Positive thinking has a lot to answer for!
All of these feelings are perfectly normal and everyone feels them at some point, even if they look like they are happy all the time. I think one of the reasons mental health problems are increasing is because we get so fed up with people telling us to "think positively and it will all get better", that we stop letting our friends and family see how we are really feeling. We hide it. We suffer in silence. We create our 'happy face', the persona we show the world.
It’s important to acknowledge our feelings and understand that these types of feelings are not bad. They are just feelings. They are not good or bad. Just accept them. Just don't sit down and have a pity party with them.
There are often obvious reasons for feeling down - life can be tough, especially when you are growing up. And sometimes there isn't an obvious reason, We just feel rubbish. About ourselves and about life in general. When we acknowledge and accept our feelings, they often pass on their own, without any kind of intervention.
But sometimes they don't. They persist, They become a habit. And before we know it, we are having far more bad days than good. When we are feeling low or anxious, it is common to have automatic negative thoughts (ANTs). These unhelpful thoughts are subtle, sneaky and can pop into our minds without any effort.
On the flip side, improving in one will also impact the others in a positive way.
-Gaining control of your thinking and recognising your "thought traps", will make you feel better and more motivated to take action.
-Taking positive action when you don''t really feel like it, will make you feel more positive, which leads to more positive self-talk.
-Watching funny films or videos or listening to upbeat music can change your mood, leading to more positive thoughts and feelings.
Sometimes our feelings can be our bodies internal early warning signal that something maybe not quite right and needs dealing with.
Try the following little exercise to help you acknowledge, accept and move on from negative feelings:
Ask yourself what you are angry, frustrated, annoyed, upset or sad about.
Try and isolate what may be triggering you. Sometimes it is easy to feel angry at everything and everyone, when really, it’s only one thing it particular that is making you angry.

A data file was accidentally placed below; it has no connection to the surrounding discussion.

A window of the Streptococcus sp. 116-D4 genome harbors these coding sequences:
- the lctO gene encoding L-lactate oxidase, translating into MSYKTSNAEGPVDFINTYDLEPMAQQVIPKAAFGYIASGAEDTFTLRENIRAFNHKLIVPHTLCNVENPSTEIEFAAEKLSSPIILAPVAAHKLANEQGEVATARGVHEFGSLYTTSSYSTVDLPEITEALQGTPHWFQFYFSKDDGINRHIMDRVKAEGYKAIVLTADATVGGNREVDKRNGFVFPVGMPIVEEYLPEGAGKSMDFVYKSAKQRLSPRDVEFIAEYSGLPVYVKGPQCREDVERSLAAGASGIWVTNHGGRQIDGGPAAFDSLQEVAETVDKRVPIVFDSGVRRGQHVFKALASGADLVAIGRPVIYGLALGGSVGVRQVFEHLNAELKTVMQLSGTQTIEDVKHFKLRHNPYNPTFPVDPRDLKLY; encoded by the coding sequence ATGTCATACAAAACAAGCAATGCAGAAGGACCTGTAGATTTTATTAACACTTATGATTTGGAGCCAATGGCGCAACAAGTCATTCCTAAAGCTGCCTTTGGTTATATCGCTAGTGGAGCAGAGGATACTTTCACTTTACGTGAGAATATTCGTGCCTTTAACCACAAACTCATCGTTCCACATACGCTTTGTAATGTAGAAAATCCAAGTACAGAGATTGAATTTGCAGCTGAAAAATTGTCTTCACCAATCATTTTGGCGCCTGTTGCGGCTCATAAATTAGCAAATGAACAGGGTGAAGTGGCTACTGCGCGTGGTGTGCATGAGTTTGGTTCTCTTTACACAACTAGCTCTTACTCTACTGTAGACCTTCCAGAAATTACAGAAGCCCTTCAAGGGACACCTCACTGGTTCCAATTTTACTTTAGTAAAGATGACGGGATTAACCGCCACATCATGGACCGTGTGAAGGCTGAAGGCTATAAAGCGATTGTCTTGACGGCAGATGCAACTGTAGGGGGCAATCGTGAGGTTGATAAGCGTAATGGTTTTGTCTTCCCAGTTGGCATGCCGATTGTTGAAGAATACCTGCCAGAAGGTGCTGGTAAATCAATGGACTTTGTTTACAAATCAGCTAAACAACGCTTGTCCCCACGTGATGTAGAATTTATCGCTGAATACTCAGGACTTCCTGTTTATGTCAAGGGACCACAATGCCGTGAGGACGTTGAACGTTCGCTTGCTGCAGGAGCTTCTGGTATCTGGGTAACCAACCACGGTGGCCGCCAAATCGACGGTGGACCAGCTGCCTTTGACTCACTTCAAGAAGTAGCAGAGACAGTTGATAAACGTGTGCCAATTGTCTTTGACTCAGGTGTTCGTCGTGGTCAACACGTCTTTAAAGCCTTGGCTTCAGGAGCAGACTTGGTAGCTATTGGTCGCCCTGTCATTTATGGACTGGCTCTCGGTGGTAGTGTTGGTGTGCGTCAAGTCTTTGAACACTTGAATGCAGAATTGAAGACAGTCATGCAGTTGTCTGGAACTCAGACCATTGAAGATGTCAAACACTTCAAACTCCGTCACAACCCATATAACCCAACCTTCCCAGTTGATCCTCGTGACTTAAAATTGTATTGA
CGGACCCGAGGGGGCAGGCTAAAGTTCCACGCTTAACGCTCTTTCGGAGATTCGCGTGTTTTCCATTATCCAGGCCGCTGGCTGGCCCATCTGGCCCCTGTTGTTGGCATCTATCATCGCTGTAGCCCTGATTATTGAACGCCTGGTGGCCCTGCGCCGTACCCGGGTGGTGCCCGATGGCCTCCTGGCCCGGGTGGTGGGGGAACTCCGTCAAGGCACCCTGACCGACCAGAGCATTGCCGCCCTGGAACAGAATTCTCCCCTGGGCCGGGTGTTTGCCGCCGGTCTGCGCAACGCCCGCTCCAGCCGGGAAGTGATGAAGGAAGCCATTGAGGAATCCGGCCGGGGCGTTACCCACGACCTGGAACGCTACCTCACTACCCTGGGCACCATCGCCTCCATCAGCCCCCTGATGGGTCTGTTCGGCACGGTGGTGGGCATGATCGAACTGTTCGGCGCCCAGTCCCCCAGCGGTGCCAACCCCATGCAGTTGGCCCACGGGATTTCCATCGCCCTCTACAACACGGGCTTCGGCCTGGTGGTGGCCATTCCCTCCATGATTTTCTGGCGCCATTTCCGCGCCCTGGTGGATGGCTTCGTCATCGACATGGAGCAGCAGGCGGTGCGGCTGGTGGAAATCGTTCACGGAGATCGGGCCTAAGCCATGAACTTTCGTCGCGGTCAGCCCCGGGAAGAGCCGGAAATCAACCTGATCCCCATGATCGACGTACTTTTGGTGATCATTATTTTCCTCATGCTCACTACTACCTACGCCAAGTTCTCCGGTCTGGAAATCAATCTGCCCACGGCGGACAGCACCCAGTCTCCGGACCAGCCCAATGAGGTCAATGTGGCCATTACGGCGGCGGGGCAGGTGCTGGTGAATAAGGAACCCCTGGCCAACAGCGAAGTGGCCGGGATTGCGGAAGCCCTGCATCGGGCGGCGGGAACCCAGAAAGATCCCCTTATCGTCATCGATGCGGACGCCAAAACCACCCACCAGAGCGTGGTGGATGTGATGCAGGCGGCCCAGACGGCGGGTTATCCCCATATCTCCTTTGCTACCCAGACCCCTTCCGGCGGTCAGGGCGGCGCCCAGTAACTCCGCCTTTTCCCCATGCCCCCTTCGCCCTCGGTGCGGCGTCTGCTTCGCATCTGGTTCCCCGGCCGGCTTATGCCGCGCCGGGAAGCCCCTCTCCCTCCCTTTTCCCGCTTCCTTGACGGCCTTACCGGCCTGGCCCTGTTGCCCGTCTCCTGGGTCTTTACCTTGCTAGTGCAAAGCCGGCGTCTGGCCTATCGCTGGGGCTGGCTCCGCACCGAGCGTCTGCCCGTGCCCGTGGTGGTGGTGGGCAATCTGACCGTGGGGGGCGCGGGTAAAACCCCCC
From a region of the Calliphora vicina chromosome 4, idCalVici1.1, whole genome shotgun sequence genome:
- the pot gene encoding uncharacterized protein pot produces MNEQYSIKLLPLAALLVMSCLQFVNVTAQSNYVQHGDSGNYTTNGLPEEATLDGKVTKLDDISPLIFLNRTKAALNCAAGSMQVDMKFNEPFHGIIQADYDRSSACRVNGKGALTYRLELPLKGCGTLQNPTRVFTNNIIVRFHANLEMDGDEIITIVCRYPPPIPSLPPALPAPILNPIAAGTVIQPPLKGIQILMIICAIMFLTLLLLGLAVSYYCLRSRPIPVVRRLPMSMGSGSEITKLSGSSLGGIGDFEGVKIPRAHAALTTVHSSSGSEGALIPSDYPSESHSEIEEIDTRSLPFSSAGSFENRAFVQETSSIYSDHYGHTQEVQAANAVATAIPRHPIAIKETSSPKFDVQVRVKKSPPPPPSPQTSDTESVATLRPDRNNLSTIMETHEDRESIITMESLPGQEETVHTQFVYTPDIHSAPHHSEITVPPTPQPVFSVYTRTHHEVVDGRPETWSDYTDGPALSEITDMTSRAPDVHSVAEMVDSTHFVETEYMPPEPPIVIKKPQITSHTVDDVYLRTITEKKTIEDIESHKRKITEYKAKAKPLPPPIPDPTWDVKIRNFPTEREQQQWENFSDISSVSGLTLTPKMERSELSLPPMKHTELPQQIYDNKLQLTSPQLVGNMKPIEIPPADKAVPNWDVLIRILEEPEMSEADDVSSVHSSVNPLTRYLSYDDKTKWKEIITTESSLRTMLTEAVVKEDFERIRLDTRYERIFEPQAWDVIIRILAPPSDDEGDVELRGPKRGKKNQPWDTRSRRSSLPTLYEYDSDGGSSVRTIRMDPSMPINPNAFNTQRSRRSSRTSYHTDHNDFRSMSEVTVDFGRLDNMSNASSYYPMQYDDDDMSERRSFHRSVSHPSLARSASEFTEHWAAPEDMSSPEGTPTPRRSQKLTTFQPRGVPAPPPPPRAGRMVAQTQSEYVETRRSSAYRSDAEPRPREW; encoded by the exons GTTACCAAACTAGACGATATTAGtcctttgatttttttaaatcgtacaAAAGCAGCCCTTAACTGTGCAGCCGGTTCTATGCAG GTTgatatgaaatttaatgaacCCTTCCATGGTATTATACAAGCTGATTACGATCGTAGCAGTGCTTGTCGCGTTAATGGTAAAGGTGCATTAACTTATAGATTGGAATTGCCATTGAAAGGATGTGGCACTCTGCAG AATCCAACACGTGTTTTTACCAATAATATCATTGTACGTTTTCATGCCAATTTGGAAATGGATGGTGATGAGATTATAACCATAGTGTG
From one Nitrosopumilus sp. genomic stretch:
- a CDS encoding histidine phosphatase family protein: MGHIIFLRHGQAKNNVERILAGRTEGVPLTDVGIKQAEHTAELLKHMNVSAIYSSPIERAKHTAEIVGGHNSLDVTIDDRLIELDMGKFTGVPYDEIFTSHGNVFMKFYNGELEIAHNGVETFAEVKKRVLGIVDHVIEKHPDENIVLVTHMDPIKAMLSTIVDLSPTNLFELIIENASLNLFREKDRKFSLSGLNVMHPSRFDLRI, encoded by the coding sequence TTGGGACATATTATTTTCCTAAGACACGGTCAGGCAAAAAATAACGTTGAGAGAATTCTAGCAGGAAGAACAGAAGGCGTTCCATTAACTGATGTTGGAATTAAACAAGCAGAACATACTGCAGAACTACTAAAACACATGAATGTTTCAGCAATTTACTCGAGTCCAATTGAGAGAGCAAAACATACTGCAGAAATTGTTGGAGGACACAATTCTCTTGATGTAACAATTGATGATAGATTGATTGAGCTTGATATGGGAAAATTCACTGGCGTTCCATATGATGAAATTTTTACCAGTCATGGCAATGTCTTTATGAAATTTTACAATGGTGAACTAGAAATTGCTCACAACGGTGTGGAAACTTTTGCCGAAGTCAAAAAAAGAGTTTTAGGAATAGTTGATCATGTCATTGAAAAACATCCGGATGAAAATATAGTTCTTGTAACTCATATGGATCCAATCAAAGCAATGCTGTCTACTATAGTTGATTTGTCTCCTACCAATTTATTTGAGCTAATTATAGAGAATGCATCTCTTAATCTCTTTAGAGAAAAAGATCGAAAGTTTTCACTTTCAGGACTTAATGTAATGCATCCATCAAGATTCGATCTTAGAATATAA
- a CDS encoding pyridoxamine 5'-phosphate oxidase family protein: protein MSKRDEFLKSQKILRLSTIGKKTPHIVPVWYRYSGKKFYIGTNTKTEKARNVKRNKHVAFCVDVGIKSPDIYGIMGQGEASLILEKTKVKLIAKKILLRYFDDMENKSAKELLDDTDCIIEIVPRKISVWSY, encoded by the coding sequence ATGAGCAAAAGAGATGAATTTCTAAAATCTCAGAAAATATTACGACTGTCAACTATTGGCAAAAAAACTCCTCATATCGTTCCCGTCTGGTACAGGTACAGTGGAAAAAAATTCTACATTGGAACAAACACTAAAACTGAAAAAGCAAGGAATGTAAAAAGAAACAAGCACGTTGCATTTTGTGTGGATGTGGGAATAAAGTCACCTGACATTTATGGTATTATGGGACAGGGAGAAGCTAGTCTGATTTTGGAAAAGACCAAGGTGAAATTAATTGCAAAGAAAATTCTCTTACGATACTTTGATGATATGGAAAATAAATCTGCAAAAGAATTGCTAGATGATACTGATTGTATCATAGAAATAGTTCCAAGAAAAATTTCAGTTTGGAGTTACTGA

If you can identify what is triggering you, ask yourself the following questions.
o What can I do to improve this situation? Who can I talk to about this?
o Ask yourself if getting angry or upset going to improve the situation or make it worse?
o Could you choose a more helpful emotion? Could you choose to let it go? Could you choose a different response?
The Event (or situation or person) + your Response (your reaction) = The Outcome
The only thing we have control of in this formula is our response. Often, we can’t control the situation or other people but we CAN control our response. By changing our response we can often change the outcome.
Allowing ourselves to get upset or angry about things we can’t change is a waste of time and energy.
Instead, we can accept our emotions and feelings, change the situation if we can or simply choose a different response.
A friend says something that upsets you. You fly off the handle and get mad or upset. The more you think about it or talk about it, the more upset you get. You build it up into something bigger in your mind. You are hurt and angry, so you are mean or hurtful to your friend. Now you are not talking to each other so you are mad at everyone.
Your friend says something that upsets you. You take a deep breath and ask yourself what could have happened to make your friend say that. You ask yourself if you are sure your friend meant to upset you or could it be a misunderstanding? You ask your friend if everything is OK? You find out that they have just had some really bad news. They apologise for upsetting you. Everything is fine.
Take a deep breath before reacting and ask yourself - ‘is this the best way to handle this?’
There may be a better way to handle it that doesn’t involve you getting upset.
Close your eyes and recognise where in your body you feel the emotion. Perhaps it is in your stomach, your heart, your shoulders, your throat or your head? What does it feel like? Is it heavy and dense or fluttery like butterflies? Perhaps it feels like a dull pain or a tight knot? We all feel emotions differently so maybe you feel something completely different? If it had a shape and a colour, what would it look like?
Take a deep breath in and as you breathe out, imagine yourself breathing into the emotion, softening it and dissolving it. Imagine it melting like an ice cube. Imagine it flowing out of your body. Do this for a few breaths and notice how the emotion starts to disperse and fade away.
You can also check out the HappiTapping video and the Relax audio to help you release emotions.
To your Happiness
Jo Richings xx